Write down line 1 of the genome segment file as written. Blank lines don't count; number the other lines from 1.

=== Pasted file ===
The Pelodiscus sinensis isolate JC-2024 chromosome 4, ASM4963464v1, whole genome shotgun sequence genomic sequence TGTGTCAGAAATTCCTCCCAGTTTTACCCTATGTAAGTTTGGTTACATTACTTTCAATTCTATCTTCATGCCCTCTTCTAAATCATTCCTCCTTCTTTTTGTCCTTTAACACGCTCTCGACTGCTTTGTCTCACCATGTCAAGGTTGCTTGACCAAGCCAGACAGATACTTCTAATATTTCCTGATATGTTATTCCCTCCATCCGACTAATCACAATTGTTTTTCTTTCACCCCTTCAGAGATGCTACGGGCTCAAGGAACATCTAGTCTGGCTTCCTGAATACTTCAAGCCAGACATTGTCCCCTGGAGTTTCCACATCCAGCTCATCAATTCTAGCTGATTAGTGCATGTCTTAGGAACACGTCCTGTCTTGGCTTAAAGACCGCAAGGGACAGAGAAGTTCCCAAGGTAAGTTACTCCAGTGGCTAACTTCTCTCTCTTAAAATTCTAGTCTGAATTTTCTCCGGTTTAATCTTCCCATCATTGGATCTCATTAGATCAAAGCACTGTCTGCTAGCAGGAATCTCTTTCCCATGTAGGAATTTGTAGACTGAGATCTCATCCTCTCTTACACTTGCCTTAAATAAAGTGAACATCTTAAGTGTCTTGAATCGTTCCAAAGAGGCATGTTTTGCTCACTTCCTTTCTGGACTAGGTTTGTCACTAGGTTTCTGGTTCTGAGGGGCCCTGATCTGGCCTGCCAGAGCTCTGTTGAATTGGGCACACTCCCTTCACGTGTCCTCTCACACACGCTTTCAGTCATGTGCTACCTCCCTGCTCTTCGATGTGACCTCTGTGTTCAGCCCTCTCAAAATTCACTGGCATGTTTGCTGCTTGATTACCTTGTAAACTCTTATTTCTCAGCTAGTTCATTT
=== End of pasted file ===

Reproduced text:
The Pelodiscus sinensis isolate JC-2024 chromosome 4, ASM4963464v1, whole genome shotgun sequence genomic sequence TGTGTCAGAAATTCCTCCCAGTTTTACCCTATGTAAGTTTGGTTACATTACTTTCAATTCTATCTTCATGCCCTCTTCTAAATCATTCCTCCTTCTTTTTGTCCTTTAACACGCTCTCGACTGCTTTGTCTCACCATGTCAAGGTTGCTTGACCAAGCCAGACAGATACTTCTAATATTTCCTGATATGTTATTCCCTCCATCCGACTAATCACAATTGTTTTTCTTTCACCCCTTCAGAGATGCTACGGGCTCAAGGAACATCTAGTCTGGCTTCCTGAATACTTCAAGCCAGACATTGTCCCCTGGAGTTTCCACATCCAGCTCATCAATTCTAGCTGATTAGTGCATGTCTTAGGAACACGTCCTGTCTTGGCTTAAAGACCGCAAGGGACAGAGAAGTTCCCAAGGTAAGTTACTCCAGTGGCTAACTTCTCTCTCTTAAAATTCTAGTCTGAATTTTCTCCGGTTTAATCTTCCCATCATTGGATCTCATTAGATCAAAGCACTGTCTGCTAGCAGGAATCTCTTTCCCATGTAGGAATTTGTAGACTGAGATCTCATCCTCTCTTACACTTGCCTTAAATAAAGTGAACATCTTAAGTGTCTTGAATCGTTCCAAAGAGGCATGTTTTGCTCACTTCCTTTCTGGACTAGGTTTGTCACTAGGTTTCTGGTTCTGAGGGGCCCTGATCTGGCCTGCCAGAGCTCTGTTGAATTGGGCACACTCCCTTCACGTGTCCTCTCACACACGCTTTCAGTCATGTGCTACCTCCCTGCTCTTCGATGTGACCTCTGTGTTCAGCCCTCTCAAAATTCACTGGCATGTTTGCTGCTTGATTACCTTGTAAACTCTTATTTCTCAGCTAGTTCATTT